The BIMcontracts prototype uses the private consortium blockchain GoQuorum by ConsenSys. This blockchain implementation is based on Ethereum and uses a modified version of the default node client Geth. This enables the usage of even more business-application-focused blockchain features while still benefitting from the Ethereum ecosystem and being compatible with other blockchains. GoQuorum introduces a basic access-control mechanism that improves the privacy of the data stored on-chain [32]. Unintended public or unauthorized access is prevented on an infrastructural level. This enhances the privacy of, e.g., competitive information and interactions between parties stored on-chain. Furthermore, GoQuorum offers the possibility of private on-chain interactions that exclude other blockchain participants from accessing sensitive information. This feature can be used in the future to hide not only the content of transactions, but the transactions as a whole [31]. By default, BIMcontracts already only stores references on-chain, and the actual data are stored in an external system (e.g., CDE).
The current Ethereum PoW consensus algorithm requires a large amount of energy and can only process about 15 transactions per second on the mainnet. One of the main goals of BIMcontracts is to reduce the effort and time it takes to process payments. Therefore, BIMcontracts uses the IBFT algorithm [30] as a PoA consensus mechanism. IBFT can process significantly more transactions than PoW by using a less resource-intensive validation scheme. BIMcontracts participants can rely on the finality of transactions, since IBFT guarantees only one possible block at a time, which prevents chain splits (forks). This is one step further towards the intended increased confidence in payment processing and an improved planning security, especially for smaller companies [31,32].

6. Evaluation

6.1. Elaboration of the Evaluation Process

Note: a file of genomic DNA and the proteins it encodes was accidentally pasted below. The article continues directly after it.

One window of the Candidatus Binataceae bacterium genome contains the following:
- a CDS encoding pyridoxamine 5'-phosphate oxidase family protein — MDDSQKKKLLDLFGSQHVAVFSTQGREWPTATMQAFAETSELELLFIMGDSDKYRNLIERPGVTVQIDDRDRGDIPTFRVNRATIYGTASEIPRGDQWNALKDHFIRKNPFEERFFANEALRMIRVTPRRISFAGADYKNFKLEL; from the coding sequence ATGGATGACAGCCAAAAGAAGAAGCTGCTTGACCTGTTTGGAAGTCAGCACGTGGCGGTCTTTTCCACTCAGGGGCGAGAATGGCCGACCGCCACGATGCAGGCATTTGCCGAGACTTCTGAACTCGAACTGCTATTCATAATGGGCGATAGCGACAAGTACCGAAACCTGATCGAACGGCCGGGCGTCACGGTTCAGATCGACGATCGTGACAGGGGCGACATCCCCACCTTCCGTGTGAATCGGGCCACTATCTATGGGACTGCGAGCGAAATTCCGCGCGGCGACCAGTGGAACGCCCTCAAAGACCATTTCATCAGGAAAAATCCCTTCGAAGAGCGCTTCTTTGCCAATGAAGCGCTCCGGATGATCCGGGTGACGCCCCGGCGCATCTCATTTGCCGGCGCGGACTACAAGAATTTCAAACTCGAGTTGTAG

Several application scenarios in the area of building construction have been developed for the systematic derivation of the functions required for the implementation of the BIMcontracts system. Thus, these scenarios form the basis for the methodical development and technological prototyping of the framework. In addition, they allow for the checking of prototypes for the complete and correct mapping of workflows and requirements during the implementation stage. Generally, the scenarios distinguish between two types of contracts and relationships: a lump sum contract between an owner and a general contractor, and a unit price contract between a general contractor and a subcontractor.
At the lowest level of complexity is the undisturbed construction process, in which the contractor performs the contracted service and the client pays for it. Two scenarios have been prioritized in this respect for current development: application scenario 1 (lump sum contract) and application scenario 2 (unit price contract). At a further stage, it should be possible to include the defects recorded during construction in payment processing and automatically map the effects of defect management in application scenario 3 (retentions due to defects during construction). Moreover, an increase in complexity is required if material supplements (changes in services) are to be included in the partially automated billing process. This is the subject of application scenario 4 (material supplements). Other more complex scenarios are conceivable, but the current focus is on implementing these four stages with the help of the prototype.
For all application scenarios, billing containers are the prerequisite for digital billing. The necessary data (BIM model and BoQ with QTO) are based on a real-life construction project and were determined, prepared, and provided by a construction company for each application scenario. In the next step, billing plans should be defined and information containers should be created on this basis. For this purpose, the prototypical software component presented in [56] was used. Thereby, the initial preparation of the data was completed for the evaluation of the BIMcontracts prototype.

6.2. Development of the Prototype

For the evaluation of the proposed concept, a prototype was developed according to the system architecture defined in Figure 6. The modular system architecture leads to a micro-service implementation of the single components in the business logic layer. These services can be consumed by multiple clients that form the presentation layer, e.g., the proposed mobile and web apps.